Page:The Visit of Charles Fraser to the Swan River in 1827.djvu/44

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I had procured some specimens of a most curious plant that flourishes in this part of the globe only. It is called the pitcherplant, and grows in the marshy ground here; it consists of thin stalks about 2 feet high, which produce at the top small wild flowers, similar to the lily in form, only much smaller and possessing no smell. On the stalk, just above the soil, grow several (three to seven) small bulbous flowers, shaped similar to a pitcher, with a cover or top to them. When there is rain, or heavy dew, these covers lift up, and receive all the moisture that falls into them ; on its leaving off raining, the covers shut down, and thus prevent the water escaping. The pitchers thus contain sufficient to supply the plant with nourishment the whole of the dry season, each pitcher containing from one to three spoonsful of water.

On the 4th of April we stood to sea, with a strong breeze from the S.W., and at 10 p.m. on the 15th we anchored within the heads of the heads of Port Jackson, and found that the cutter had reached this place a week before us, having, while off King George Sound, carried away her rudder in a gale of wind, which obliged her to bear up. On the[1] King's Birthday (April 23) the Governor[2] gave a splendid ball and supper, to which we were all invited, but I have no room left for particulars.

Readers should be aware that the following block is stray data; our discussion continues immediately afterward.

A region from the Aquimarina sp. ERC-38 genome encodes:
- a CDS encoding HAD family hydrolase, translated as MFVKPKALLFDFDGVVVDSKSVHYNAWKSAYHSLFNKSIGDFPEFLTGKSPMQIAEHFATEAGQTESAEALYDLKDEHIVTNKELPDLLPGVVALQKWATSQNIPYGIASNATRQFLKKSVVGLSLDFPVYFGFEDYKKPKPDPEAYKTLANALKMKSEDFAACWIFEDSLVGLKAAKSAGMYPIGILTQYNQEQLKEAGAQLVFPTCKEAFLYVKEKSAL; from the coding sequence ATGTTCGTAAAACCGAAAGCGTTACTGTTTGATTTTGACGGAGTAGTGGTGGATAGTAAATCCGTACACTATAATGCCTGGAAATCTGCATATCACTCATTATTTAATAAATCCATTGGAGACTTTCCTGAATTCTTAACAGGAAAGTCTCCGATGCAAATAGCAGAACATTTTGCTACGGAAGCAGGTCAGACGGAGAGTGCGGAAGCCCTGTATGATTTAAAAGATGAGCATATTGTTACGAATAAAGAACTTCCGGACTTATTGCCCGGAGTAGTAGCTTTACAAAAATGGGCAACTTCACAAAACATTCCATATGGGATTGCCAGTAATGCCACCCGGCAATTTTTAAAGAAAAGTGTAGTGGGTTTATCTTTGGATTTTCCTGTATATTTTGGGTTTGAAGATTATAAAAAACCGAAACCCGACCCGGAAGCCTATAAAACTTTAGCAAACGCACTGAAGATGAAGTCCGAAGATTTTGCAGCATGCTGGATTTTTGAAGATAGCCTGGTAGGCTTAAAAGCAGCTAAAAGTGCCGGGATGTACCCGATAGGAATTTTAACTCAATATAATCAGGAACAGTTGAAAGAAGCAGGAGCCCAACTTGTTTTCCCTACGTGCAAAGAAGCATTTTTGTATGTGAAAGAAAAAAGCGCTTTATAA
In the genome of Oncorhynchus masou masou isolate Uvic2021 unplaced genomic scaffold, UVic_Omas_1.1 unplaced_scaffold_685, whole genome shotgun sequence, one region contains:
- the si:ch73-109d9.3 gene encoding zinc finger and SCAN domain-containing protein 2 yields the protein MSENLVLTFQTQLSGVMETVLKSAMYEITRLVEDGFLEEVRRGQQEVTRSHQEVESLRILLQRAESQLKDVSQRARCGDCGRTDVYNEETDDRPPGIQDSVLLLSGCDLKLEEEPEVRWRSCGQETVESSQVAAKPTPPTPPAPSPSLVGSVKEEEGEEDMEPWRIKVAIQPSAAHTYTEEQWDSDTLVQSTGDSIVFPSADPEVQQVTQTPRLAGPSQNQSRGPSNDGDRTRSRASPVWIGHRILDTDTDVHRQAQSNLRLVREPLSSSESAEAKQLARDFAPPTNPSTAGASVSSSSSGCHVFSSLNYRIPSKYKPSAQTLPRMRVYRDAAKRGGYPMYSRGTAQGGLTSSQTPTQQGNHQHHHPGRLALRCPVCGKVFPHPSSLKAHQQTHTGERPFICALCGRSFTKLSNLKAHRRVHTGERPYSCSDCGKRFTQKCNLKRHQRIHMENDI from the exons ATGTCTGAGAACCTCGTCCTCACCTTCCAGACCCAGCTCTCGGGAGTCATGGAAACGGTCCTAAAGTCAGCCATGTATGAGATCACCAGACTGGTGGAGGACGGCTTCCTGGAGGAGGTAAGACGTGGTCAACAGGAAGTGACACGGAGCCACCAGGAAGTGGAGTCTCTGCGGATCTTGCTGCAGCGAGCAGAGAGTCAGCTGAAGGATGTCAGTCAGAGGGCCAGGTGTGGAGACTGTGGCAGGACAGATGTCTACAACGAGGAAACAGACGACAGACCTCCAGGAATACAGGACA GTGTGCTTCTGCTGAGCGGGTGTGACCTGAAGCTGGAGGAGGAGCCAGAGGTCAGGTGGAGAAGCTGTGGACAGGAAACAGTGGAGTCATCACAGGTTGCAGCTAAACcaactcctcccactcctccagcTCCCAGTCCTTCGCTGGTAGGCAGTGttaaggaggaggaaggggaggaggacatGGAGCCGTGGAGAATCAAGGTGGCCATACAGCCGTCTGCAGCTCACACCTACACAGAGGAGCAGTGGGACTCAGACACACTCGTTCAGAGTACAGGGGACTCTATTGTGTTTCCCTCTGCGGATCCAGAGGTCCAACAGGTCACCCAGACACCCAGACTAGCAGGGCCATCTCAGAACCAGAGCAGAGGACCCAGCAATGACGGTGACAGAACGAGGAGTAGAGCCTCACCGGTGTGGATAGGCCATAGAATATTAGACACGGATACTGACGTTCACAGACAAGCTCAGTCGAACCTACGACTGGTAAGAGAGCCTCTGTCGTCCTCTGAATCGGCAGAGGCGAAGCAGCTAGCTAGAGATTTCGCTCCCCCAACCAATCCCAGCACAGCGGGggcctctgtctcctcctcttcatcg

On Saturday, the 28th of April, the first regatta witnessed took place. It was got up on board us by Captain Stirling and Captain Ross, of the "Rainbow," and on that day we had all the beauty and flower of Sydney on board, together with the 57th Band, and between the races quadrilles were the order of the day. Captain Ross' boat won the pulling match, and our cutter the sailing. Captain Stirling gave an excellent cold collation, and the party did not break up till late in the evening. The river[3] presented one of the gayest scenes possible, and everybody was delighted.

  1. George IV. was born August 12, 1762, but on his accession to the throne, in 1820, directed St. George's Day to be observed as his birthday.
  2. General Sir Ralph Darling.
  3. Parramatta River.